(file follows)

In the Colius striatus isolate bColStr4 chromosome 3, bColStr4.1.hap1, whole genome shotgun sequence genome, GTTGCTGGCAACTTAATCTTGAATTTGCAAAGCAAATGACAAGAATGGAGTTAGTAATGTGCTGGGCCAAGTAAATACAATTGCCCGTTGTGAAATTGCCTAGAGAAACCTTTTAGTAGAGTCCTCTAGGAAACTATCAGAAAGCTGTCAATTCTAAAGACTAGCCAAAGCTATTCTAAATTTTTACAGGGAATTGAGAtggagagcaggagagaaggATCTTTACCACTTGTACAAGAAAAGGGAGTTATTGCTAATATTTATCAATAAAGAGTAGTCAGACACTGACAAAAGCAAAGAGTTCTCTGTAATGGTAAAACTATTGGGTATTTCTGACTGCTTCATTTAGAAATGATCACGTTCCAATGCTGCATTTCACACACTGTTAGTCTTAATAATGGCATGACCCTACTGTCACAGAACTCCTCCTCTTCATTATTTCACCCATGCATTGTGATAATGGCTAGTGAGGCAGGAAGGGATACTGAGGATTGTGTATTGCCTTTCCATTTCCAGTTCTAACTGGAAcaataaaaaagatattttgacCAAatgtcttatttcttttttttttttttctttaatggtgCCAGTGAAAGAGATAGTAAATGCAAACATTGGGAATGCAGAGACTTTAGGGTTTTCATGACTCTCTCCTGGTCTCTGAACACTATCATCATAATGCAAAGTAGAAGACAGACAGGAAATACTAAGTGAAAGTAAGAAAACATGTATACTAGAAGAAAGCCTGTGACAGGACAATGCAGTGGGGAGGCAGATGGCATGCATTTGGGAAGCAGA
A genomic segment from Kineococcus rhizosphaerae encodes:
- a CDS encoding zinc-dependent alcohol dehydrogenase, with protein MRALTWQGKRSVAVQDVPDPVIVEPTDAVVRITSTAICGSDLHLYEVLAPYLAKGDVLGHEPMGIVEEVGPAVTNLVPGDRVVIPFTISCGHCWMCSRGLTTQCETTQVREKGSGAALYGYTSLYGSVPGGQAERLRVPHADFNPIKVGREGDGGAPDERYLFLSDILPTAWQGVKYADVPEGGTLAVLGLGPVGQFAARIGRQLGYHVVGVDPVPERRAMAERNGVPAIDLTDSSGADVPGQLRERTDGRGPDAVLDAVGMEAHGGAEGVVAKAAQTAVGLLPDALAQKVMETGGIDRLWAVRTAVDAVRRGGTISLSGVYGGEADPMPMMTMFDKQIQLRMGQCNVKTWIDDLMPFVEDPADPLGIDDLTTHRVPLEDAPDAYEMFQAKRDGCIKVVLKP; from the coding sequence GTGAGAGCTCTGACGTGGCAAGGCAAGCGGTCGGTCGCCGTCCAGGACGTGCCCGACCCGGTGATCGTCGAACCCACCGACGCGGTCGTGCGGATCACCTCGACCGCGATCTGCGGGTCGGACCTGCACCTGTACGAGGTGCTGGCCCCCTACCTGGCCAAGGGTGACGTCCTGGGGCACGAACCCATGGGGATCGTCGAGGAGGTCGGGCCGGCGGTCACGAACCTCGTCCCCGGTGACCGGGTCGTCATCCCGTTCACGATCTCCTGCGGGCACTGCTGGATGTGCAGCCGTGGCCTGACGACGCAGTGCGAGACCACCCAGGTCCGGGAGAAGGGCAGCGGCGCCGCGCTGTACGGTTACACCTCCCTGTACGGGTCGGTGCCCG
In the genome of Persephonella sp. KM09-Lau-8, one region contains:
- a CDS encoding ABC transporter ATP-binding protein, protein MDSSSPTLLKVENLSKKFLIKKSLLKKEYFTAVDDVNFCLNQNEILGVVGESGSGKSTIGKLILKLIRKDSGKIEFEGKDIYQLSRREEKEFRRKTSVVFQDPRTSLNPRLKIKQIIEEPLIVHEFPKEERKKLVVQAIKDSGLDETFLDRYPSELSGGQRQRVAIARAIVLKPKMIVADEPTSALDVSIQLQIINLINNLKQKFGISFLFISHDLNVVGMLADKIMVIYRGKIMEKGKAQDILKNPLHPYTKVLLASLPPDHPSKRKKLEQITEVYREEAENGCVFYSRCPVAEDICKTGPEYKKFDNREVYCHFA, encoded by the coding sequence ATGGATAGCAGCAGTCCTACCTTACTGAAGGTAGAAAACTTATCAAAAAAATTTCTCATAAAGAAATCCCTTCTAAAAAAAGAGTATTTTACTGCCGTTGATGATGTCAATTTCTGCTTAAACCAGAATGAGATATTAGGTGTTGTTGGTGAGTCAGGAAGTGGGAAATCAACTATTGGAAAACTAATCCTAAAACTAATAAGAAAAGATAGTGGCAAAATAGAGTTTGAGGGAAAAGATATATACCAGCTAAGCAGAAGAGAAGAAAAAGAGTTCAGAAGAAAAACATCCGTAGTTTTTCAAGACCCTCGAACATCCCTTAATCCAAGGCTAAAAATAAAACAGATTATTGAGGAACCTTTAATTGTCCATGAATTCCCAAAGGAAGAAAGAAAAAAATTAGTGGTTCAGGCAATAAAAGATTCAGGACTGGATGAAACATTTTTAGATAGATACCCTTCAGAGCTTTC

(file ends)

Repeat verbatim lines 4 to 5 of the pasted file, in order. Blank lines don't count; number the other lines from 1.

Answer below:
In the genome of Persephonella sp. KM09-Lau-8, one region contains:
- a CDS encoding ABC transporter ATP-binding protein, protein MDSSSPTLLKVENLSKKFLIKKSLLKKEYFTAVDDVNFCLNQNEILGVVGESGSGKSTIGKLILKLIRKDSGKIEFEGKDIYQLSRREEKEFRRKTSVVFQDPRTSLNPRLKIKQIIEEPLIVHEFPKEERKKLVVQAIKDSGLDETFLDRYPSELSGGQRQRVAIARAIVLKPKMIVADEPTSALDVSIQLQIINLINNLKQKFGISFLFISHDLNVVGMLADKIMVIYRGKIMEKGKAQDILKNPLHPYTKVLLASLPPDHPSKRKKLEQITEVYREEAENGCVFYSRCPVAEDICKTGPEYKKFDNREVYCHFA, encoded by the coding sequence ATGGATAGCAGCAGTCCTACCTTACTGAAGGTAGAAAACTTATCAAAAAAATTTCTCATAAAGAAATCCCTTCTAAAAAAAGAGTATTTTACTGCCGTTGATGATGTCAATTTCTGCTTAAACCAGAATGAGATATTAGGTGTTGTTGGTGAGTCAGGAAGTGGGAAATCAACTATTGGAAAACTAATCCTAAAACTAATAAGAAAAGATAGTGGCAAAATAGAGTTTGAGGGAAAAGATATATACCAGCTAAGCAGAAGAGAAGAAAAAGAGTTCAGAAGAAAAACATCCGTAGTTTTTCAAGACCCTCGAACATCCCTTAATCCAAGGCTAAAAATAAAACAGATTATTGAGGAACCTTTAATTGTCCATGAATTCCCAAAGGAAGAAAGAAAAAAATTAGTGGTTCAGGCAATAAAAGATTCAGGACTGGATGAAACATTTTTAGATAGATACCCTTCAGAGCTTTC